In particular, Abu Dhabi is seen as a market where the bank is underweight and Pudner is keen to work out how large the bank’s presence needs to be to capture opportunities in the emirate. Saudi Arabia is also identified as a key market. EBI already has a branch in the kingdom but Pudner says having only one branch is a major limitation. “It is not easy to play in the retail market with only one outlet,” he explains. “Ideally we would like to expand the geographic spread in Saudi Arabia.”
Emirates NBD has been licensed by Riyadh’s Capital Market Authority to carry out investment banking activities in the kingdom. This should open the door to the lucrative Saudi market for asset and wealth management, brokerage and treasury business, and corporate advisory work.
One possible route for further expansion in the kingdom is to buy the 40 per cent stake in Saudi Hollandi Bank that is owned by a consortium led by Royal Bank of Scotland. The UK bank gained the shares after buying Dutch rival ABN Amro in 2005 in a deal worth $98bn, but it has since made it clear that it would like to sell on the shares. It is not a staightforward deal, as the Saudi Arabian Monetary Agency (Sama), the country’s central bank, whose approval is needed for any deal to go through, is thought to favour a buyer from outside the region.
However, as no formal offer has yet emerged from an international bank, a regional bank could take advantage of the situation and purchase the shares. “It is an interesting asset and if it is up for sale we would be very interested in looking at it,” says Pudner. “But it does seem that Sama would like to have an international bank buy the stake.”
While regional expansion is important for Emirates NBD, Pudner has set his sights on markets further afield. Even before their merger, EBI and NBD had identified India as a key area. Work on expanding into this market is ongoing, along with expansion into China and upgrading a representative office in Singapore to a fully-fledged branch.
“The swathe of countries through North Africa, the Middle East and into Asia are the key future markets for the bank,” says Pudner.
Having launched the first bank merger in the UAE, he expects the next step in the consolidation of the local market to come from another bank. “There will be further consol-idation in the not too distant future, but somebody else will probably make the next move,” he says.
In the meantime, there are plenty of other opportunities in the regional banking market that Emirates NBD can exploit. “There are an awful lot of opportunities to mature the banking sector,” says Pudner. “We have just underwritten the government of Dubai bond issue and that is the sort of role we can play for government entities, helping to establish a more robust capital market structure and bond yield curves.”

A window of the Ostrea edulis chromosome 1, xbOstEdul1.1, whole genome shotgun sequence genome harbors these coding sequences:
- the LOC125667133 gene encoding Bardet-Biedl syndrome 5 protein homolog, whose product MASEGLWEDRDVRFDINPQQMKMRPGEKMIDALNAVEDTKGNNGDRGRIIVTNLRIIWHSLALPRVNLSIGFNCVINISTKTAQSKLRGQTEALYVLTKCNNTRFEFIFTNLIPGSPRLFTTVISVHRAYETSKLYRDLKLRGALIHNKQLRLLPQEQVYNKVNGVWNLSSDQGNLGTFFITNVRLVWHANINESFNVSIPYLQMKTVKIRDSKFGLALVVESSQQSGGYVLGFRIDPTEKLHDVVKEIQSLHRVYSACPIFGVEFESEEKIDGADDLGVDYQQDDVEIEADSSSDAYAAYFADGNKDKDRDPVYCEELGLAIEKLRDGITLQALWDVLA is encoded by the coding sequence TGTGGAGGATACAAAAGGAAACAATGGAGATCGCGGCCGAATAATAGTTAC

Because of the size of the bank, Pudner also plans to set an example to other businesses in the emirates and beyond in terms of the role it can play in the wider society.
“We can play a big role in corporate social responsibility, which is a very important area for [ruler of Dubai] Sheikh Mohammed [bin Rashid al-Maktoum] and the UAE. We need to be at the forefront and do a lot more to help the government set the agenda and achieve its aims in green energy and education.”
These close ties to the government are not something of which international investors are suspicious, he insists. “There is no interference in the day-to-day management of the bank from the government of Dubai and historically when I have been on roadshows for the bank around Europe it has come across as a very positive thing,” he says.
Despite the optimism about economic growth, the bank faces several challenges, particularly its increased cost base arising from the global credit crunch and high inflation.
“Dollars are there, they just come at a price,” says Pudner. “It is very difficult to tell if we have reduced funding costs [since the merger] because a year ago we were borrowing at Libor [the London interbank offered rate] plus 27 basis points, and now it is liable to be around Libor plus 120 basis points.
“A lot of that is because of the credit crunch. I believe that in a static market, we would have trimmed a few basis points off our funding costs.”
Inflation also poses a challenge, says Pudner. “Our first-quarter cost increase was 47 per cent compared with the first quarter of 2007, so although the figure looks quite high, a lot of that is investing in infrastructure to expand
the network,” he says.
“The challenge in that is to retain the attractiveness of the bank as a place to work but also keep an eye on the cost/income ratio to keep that in line with investor expectations.”
The benefit of being in such a fast-growing market is that investing in the bank’s expansion brings a much quicker return than it typically does in more mature markets such as Europe, he says.
Managing this expansion, while also bringing the two banks’ legacy systems onto a common IT platform, poses great risks for Emirates NBD. If Pudner can negotiate the bank through the potential pitfalls, not only will he have successfully managed the first significant corporate merger in the region, but he will also have taken the first steps towards creating a major Arab banking institution that can play a significant role on a global stage.